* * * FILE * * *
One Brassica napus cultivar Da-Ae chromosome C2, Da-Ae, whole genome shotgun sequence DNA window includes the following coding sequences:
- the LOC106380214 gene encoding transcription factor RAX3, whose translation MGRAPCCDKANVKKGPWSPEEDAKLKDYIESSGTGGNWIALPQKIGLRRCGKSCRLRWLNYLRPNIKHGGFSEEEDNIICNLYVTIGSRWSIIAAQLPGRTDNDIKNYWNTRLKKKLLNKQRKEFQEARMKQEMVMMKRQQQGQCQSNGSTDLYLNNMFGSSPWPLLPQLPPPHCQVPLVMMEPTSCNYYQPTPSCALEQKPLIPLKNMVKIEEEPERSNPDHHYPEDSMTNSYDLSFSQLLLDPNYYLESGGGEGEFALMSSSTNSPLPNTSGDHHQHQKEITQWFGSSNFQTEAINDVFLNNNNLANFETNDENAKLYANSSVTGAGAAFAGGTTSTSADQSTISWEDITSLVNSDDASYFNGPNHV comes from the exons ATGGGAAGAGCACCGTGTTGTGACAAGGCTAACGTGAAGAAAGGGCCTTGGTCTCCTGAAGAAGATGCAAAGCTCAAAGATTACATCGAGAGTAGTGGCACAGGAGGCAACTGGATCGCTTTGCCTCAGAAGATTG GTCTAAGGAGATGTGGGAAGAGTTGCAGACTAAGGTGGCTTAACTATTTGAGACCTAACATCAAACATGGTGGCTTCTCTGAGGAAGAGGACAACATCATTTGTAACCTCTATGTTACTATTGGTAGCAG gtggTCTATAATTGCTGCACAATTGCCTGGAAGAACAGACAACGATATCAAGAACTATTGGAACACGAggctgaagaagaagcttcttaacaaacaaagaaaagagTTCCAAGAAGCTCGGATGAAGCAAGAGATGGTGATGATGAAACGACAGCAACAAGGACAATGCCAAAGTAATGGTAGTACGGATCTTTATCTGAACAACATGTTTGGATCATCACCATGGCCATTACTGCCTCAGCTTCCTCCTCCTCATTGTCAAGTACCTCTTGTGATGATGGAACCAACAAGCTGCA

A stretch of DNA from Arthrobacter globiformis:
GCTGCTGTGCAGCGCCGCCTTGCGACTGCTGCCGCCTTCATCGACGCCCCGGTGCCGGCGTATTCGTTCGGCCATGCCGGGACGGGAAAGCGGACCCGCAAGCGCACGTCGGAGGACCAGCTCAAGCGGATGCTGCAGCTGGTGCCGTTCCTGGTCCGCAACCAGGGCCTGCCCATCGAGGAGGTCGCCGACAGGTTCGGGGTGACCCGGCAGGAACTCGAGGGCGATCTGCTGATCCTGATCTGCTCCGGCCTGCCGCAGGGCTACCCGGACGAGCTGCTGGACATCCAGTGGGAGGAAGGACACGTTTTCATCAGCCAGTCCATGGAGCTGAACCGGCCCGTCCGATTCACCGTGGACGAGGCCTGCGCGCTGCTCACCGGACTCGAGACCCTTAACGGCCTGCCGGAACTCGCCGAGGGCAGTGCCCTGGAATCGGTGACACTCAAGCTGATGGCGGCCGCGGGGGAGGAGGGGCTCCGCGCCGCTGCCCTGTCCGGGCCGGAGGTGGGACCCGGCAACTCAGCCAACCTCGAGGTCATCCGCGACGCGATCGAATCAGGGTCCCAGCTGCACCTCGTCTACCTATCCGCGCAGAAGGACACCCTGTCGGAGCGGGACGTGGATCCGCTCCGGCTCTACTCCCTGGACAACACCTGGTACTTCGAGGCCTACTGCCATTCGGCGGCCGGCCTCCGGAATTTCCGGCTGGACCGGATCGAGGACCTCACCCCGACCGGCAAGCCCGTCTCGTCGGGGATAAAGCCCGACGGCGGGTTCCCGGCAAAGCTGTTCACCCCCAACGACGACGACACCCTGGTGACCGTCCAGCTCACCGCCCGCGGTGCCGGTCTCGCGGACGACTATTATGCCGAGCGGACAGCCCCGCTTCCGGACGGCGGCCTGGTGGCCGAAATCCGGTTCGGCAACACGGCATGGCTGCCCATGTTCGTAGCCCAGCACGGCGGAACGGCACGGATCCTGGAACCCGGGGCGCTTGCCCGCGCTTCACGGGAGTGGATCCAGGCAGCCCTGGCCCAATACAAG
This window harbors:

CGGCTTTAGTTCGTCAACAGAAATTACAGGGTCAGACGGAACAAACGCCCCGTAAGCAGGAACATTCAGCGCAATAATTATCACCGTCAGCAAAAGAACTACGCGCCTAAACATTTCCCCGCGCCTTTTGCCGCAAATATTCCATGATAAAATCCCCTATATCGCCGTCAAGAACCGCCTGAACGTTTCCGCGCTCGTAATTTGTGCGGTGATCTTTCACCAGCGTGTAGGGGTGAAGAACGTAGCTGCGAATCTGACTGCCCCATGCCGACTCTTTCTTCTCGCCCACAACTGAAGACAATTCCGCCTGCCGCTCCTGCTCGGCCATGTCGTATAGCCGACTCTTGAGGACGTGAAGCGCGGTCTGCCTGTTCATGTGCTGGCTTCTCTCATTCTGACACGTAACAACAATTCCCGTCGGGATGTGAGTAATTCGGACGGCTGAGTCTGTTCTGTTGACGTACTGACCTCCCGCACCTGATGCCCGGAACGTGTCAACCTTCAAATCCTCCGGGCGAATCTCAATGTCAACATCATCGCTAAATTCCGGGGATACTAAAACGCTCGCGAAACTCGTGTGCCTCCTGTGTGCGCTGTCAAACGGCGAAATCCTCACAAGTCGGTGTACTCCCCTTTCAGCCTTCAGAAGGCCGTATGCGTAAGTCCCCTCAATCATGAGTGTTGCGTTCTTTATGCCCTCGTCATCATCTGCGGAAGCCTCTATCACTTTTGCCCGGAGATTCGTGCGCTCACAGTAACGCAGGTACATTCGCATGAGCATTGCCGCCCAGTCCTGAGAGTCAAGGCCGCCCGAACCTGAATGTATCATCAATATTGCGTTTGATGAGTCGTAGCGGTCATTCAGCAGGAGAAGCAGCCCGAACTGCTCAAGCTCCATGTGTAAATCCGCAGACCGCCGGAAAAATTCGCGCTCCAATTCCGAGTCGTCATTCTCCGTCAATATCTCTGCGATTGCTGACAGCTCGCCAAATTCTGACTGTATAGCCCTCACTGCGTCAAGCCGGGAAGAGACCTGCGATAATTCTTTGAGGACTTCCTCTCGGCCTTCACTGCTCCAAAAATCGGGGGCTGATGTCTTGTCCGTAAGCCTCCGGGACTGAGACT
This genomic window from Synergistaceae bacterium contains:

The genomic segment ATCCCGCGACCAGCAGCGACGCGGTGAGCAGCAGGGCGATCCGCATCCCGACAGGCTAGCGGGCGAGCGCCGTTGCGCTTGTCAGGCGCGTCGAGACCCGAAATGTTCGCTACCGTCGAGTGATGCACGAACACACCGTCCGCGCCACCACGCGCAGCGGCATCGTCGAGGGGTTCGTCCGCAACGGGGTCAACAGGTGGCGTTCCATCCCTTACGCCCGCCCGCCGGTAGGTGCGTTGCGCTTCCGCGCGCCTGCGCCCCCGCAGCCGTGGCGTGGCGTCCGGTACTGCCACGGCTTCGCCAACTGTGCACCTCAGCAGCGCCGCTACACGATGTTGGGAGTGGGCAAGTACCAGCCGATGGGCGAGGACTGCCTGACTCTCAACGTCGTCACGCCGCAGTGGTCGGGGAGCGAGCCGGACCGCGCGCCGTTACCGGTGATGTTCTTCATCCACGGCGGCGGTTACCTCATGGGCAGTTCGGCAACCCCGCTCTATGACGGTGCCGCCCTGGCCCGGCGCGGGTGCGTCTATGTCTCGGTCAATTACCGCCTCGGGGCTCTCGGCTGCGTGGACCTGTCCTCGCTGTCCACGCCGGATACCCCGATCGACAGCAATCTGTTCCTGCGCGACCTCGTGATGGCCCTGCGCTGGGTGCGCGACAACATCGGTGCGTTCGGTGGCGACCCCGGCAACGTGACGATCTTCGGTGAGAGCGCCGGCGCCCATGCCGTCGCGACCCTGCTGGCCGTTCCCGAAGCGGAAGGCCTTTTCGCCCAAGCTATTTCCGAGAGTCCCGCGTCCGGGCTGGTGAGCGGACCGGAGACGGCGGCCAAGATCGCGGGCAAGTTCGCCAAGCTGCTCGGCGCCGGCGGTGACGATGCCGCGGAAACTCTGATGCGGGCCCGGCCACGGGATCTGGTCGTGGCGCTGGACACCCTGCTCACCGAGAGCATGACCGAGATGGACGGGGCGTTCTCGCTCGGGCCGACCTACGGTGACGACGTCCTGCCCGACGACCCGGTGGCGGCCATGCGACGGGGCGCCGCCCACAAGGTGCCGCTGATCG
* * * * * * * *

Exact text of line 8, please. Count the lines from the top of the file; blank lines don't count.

The genomic segment ATCCCGCGACCAGCAGCGACGCGGTGAGCAGCAGGGCGATCCGCATCCCGACAGGCTAGCGGGCGAGCGCCGTTGCGCTTGTCAGGCGCGTCGAGACCCGAAATGTTCGCTACCGTCGAGTGATGCACGAACACACCGTCCGCGCCACCACGCGCAGCGGCATCGTCGAGGGGTTCGTCCGCAACGGGGTCAACAGGTGGCGTTCCATCCCTTACGCCCGCCCGCCGGTAGGTGCGTTGCGCTTCCGCGCGCCTGCGCCCCCGCAGCCGTGGCGTGGCGTCCGGTACTGCCACGGCTTCGCCAACTGTGCACCTCAGCAGCGCCGCTACACGATGTTGGGAGTGGGCAAGTACCAGCCGATGGGCGAGGACTGCCTGACTCTCAACGTCGTCACGCCGCAGTGGTCGGGGAGCGAGCCGGACCGCGCGCCGTTACCGGTGATGTTCTTCATCCACGGCGGCGGTTACCTCATGGGCAGTTCGGCAACCCCGCTCTATGACGGTGCCGCCCTGGCCCGGCGCGGGTGCGTCTATGTCTCGGTCAATTACCGCCTCGGGGCTCTCGGCTGCGTGGACCTGTCCTCGCTGTCCACGCCGGATACCCCGATCGACAGCAATCTGTTCCTGCGCGACCTCGTGATGGCCCTGCGCTGGGTGCGCGACAACATCGGTGCGTTCGGTGGCGACCCCGGCAACGTGACGATCTTCGGTGAGAGCGCCGGCGCCCATGCCGTCGCGACCCTGCTGGCCGTTCCCGAAGCGGAAGGCCTTTTCGCCCAAGCTATTTCCGAGAGTCCCGCGTCCGGGCTGGTGAGCGGACCGGAGACGGCGGCCAAGATCGCGGGCAAGTTCGCCAAGCTGCTCGGCGCCGGCGGTGACGATGCCGCGGAAACTCTGATGCGGGCCCGGCCACGGGATCTGGTCGTGGCGCTGGACACCCTGCTCACCGAGAGCATGACCGAGATGGACGGGGCGTTCTCGCTCGGGCCGACCTACGGTGACGACGTCCTGCCCGACGACCCGGTGGCGGCCATGCGACGGGGCGCCGCCCACAAGGTGCCGCTGATCG